In the mines of northeastern Pennsylvania, workers heave loads of clean-burning anthracite coal and ship them to businesses such as Coal Fire, where chefs scoop the same coal into their 900-degree ovens to bake pizzas and wings. Before baking the pies, the chefs hand-toss the aged dough, then cover it with their signature sauce and thick, house-made mozzarella cheese, as well as toppings such as sun-dried tomatoes and pepperoni procured from local merchants. Outside the kitchen, hardwood floors run past the warm, exposed brick of the ovens while servers slide across the polished floorboards, delivering platters of steaming pizzas and frosty drinks from the full bar.
Voted one of the top-10 best pizza places in DC in radio station WTOP's online poll, The Dons' Wood-Fired Pizza hand-tosses each pie before slathering it with fresh ingredients and baking it to a melted, golden brown. Divvy up slices of the The Dons' Original Offer pizza to practice geometry homework while sating appetites with tomato sauce, mozzarella, parmigiano, romano, and fresh basil ($9.99/medium, $14.99/family size). Or try the Lucky Luciano, which features roasted rosemary chicken, portabella mushrooms, and roasted red peppers tossed on a doughy masterpiece, topped with a bevy of cheese in the shape of the notorious mobster's tommy gun ($12.99/medium, $18.99/family size).
Lucia’s Italian Ristorante is a team effort by the Impellizzeri family, which is headed up by native Sicilian Tino. At the feet of his Italian mother and a father who was a chef by trade, Tino mastered his family's recipes, which he now showcases on Lucia's menu. Tantalizing selections include housemade pizza, pasta, and from-scratch sauces. Many of the restaurant's pasta dishes and gourmet pizzas, including the chicken ranch, can be made in the kitchen without the use of gluten or blaring disco music. Chefs enable authentic noshing at home by freezing dinner entrees, pizzas, and sauces for customers to enjoy around their family dinner tables or crypts.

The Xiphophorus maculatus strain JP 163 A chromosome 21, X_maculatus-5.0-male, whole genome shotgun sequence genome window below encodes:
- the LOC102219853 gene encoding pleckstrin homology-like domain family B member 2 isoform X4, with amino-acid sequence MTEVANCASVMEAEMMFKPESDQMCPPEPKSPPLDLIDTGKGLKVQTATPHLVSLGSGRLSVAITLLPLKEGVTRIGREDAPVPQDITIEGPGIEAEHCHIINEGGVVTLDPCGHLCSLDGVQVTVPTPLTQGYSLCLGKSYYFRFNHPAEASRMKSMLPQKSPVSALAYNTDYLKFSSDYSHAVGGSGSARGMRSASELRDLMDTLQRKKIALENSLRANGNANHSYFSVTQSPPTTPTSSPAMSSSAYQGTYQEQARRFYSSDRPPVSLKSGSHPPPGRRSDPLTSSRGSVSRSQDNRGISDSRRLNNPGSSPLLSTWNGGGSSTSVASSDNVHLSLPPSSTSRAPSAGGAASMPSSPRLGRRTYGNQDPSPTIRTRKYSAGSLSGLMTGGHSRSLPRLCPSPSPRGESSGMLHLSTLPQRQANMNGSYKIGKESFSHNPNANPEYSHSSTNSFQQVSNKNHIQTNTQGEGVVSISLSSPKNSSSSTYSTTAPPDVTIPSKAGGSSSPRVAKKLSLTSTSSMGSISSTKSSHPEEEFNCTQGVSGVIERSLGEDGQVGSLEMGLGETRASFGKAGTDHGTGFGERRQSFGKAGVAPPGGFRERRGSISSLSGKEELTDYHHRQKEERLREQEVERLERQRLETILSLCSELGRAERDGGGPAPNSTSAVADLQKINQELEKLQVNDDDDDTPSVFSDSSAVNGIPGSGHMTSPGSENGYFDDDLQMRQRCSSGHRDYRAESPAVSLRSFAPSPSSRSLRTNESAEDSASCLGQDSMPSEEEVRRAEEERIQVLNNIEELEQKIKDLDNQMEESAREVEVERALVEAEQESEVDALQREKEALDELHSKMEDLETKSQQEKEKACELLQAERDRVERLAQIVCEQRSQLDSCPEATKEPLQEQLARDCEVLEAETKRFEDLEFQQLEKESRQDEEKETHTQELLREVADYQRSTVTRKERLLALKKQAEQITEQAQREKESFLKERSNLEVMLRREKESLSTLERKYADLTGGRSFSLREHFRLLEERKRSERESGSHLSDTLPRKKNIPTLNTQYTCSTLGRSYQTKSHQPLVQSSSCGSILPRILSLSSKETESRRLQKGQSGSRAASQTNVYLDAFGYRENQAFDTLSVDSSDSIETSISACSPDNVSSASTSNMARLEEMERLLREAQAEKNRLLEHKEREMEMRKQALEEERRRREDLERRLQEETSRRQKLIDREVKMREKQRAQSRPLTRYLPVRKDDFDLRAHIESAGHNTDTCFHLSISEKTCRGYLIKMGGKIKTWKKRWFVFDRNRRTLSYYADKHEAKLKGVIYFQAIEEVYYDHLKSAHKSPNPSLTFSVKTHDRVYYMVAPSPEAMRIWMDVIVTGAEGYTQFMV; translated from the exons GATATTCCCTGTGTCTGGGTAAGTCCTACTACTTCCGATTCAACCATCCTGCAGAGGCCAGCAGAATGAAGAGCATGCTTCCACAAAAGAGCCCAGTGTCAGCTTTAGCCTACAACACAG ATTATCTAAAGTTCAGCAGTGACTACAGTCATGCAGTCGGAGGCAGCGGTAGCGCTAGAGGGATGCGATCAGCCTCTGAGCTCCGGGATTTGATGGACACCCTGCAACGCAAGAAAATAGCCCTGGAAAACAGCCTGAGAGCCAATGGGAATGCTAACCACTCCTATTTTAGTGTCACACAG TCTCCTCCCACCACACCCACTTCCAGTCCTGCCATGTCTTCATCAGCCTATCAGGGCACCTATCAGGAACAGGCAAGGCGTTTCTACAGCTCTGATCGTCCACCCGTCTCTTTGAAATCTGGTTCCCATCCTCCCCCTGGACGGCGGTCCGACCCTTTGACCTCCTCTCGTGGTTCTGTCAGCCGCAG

Geppetto Restaurant opened in 1977, quickly perfuming its surroundings with the rich scents of housemade Italian food. Hints of roasting garlic, simmering tomatoes, and bubbling cheese still hang in the air, conjuring images of the cooks hard at work in the kitchen, spreading spicy sauce across inch-thick sicilian pizzas and laying steamed Prince Edward mussels on plates of housemade spaghetti. Overall, the menu takes a slightly Californian approach to Italian cuisine, as evidenced by its sautéed chicken and artichokes entree as well as its rich ricotta pies that are dusted with toasted almonds. Another nod to the West Coast is the eatery’s extensive wine list, which tallies more than 150 different bottles, 70 percent of which hail from the Golden State’s 24-karat gold soil.
Since the first iteration of Jerry's Subs & Pizza opened in 1954, the staff has overstuffed its submarine sandwiches to ensure customers leave sated. In their specialty sandwiches, traditional or honey-wheat rolls are lined with crispy chicken tenders or crabmeat babycakes, and cheesesteaks get a flavor boost from ingredients such as spicy buffalo sauce, crisp, fried jalapeños, and bacon. Diners can also break bread with a New York–style pizza topped with crabmeat, grilled chicken, or jalapeños. Inside, the restaurant's interior sports stainless steel and neon lights, bringing the classic eatery into the 21st century without strapping it to a DeLorean.
Under the guidance of pie professionals Iris and Mike Wasserman, Pizza Stop's chefs handcraft batches of dough daily for pizzas in between artfully assembling subs, sandwiches, and pastas. The bacon pizza ($8.75 for 10", $14.75 for 16") rouses slumbering taste buds with a meaty wake-up call and the white pizza ($7.75 for 10", $12.75 for 16") eschews pigmentation for a savory, snow-hued canvas. Mouths can embark upon a Hellenic sojourn through the pita-swaddled chicken-souvlaki sandwich ($5.95), speckled with feta cheese, homemade ziti dressing, and tiny tomato Minotaurs. The steak-and-cheese sub ($5.75 for 7") quiets howling stomach sirens with a slab of 5-ounce rib eye and pastas such as lasagna ($8.95) toboggan down the esophagus. Diners can feel the breeze ripple through their knuckle hair in the outdoor eating area, weather and opportunistic clouds permitting.